An ad in support of constitutional amendments that will enable Vladimir Putin to remain Russian president until 2036 proved a great big homophobic fail this week.
The ad, paid for by allies of the Russian despot, portrays a supposed consequence of not supporting the amendments. In a scene meant to strike terror into the hearts of ‘patriot’ Russians, a man is shown collecting a child from an orphanage. However, to the horror of the child, when he asks where his new mummy is, he is shown his new father’s effeminate male partner. The ‘mummy’ then produces a dress in a child’s size, obviously intended for the boy.
“Is this the Russia you choose?” the ad asks.
“Decide our future, vote for the Constitutional changes.”
Russian government made an anti-LGBT ad where a child gets adopted by a gay couple. It propagands constitutional amendment(marriage=♂️+♀️). They ask “Will you choose Russia with such a family?” Yes, I will. Twitter, work your magic, spread the world@glaad#ДаВыберу #PrideMonth https://t.co/MdvZt3H9A2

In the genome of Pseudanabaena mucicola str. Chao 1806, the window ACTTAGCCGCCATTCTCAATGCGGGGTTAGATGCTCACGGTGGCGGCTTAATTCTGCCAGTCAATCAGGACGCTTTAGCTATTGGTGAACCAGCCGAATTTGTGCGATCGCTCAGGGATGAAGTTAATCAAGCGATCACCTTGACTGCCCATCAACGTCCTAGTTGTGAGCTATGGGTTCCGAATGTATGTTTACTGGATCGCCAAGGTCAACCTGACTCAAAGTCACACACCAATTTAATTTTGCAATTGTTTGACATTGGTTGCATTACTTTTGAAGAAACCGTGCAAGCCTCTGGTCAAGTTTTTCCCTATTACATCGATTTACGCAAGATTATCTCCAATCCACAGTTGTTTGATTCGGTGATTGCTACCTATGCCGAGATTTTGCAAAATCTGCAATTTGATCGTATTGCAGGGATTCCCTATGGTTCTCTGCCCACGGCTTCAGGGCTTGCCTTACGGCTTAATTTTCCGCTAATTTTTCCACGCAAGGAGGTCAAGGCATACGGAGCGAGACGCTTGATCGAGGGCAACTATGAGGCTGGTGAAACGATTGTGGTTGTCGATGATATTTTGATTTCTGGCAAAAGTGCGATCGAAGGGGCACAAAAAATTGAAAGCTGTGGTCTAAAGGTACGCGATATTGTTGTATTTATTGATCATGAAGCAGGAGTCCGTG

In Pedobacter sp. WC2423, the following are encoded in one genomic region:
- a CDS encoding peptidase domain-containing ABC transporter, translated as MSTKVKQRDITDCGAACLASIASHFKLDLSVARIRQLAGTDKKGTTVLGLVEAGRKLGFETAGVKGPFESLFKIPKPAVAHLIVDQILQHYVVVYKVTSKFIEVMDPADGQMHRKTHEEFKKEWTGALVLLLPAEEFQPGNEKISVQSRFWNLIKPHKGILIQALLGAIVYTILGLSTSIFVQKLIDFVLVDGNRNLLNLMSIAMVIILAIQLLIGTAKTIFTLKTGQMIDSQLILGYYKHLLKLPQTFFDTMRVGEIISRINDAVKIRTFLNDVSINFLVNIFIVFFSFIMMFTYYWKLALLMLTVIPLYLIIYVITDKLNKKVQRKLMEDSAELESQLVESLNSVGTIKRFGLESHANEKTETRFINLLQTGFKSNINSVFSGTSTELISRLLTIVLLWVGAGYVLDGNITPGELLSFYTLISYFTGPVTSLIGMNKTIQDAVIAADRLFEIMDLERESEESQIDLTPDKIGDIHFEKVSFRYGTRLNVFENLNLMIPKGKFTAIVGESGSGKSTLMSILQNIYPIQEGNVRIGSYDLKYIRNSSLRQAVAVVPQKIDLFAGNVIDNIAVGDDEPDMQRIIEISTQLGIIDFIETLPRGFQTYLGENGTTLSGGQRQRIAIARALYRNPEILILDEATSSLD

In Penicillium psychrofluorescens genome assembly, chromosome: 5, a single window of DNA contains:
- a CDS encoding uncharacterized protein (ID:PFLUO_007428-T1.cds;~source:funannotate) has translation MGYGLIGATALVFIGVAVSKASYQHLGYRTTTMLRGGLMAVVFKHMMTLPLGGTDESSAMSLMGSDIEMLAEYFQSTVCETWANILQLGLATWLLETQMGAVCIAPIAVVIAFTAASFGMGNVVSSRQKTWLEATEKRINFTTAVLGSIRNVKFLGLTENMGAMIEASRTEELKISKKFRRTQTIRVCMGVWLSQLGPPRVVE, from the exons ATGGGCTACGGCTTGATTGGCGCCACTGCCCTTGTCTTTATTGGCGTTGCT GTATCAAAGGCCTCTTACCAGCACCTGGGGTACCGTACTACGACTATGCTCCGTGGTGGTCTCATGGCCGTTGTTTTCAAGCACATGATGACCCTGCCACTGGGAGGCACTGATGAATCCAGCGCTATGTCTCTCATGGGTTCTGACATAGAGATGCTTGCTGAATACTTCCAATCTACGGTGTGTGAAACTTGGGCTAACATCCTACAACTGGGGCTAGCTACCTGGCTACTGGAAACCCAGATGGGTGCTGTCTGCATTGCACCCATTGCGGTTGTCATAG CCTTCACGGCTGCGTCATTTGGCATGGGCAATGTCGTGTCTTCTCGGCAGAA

— (@Tenshi_no_Akuro) June 5, 2020
Sorry, Vladimir Putin, #ДаВыберу
YouTube initially took the video down for violating the platform’s policy on hate speech. However, it has since been reposted a number of times.
And… the video backfired. Within a day of its release, the number one trending hashtag on Twitter in Russia became #ДаВыберу [Yes, I choose].
Then, Russian artists decided to answer propaganda with talent. Russian Twitter is now awash with fanart of happy same-sex families.
HAPPY PRIDE MONTH BEAUTIFUL PEOPLE ❤️ pic.twitter.com/4AXy35107h
— Dariya (@dariya_koby) June 3, 2020
Не знаю, что сказать. Если то, что происходит сейчас в мире людей ничему не учит, то это очень грустно. Но я верю, что Любовь победит. Потому что Любовь – это Любовь. И неважно, какого она пола, цвета и вероисповедания #loveislove pic.twitter.com/f68NEKDREp
— очень суровый кусь (@Adell_Moretti) June 5, 2020
The infamous Wendy’s Soviet Fashion Show ad
While it bears little relation to this story other than the country, we can’t pass up the opportunity to post this splendid Wendy’s ad from 1985. Despite some finding the ad offensive, it did present a fairly accurate if satirical picture of the ‘choices’ available to citizens of the Soviet Union at the time.
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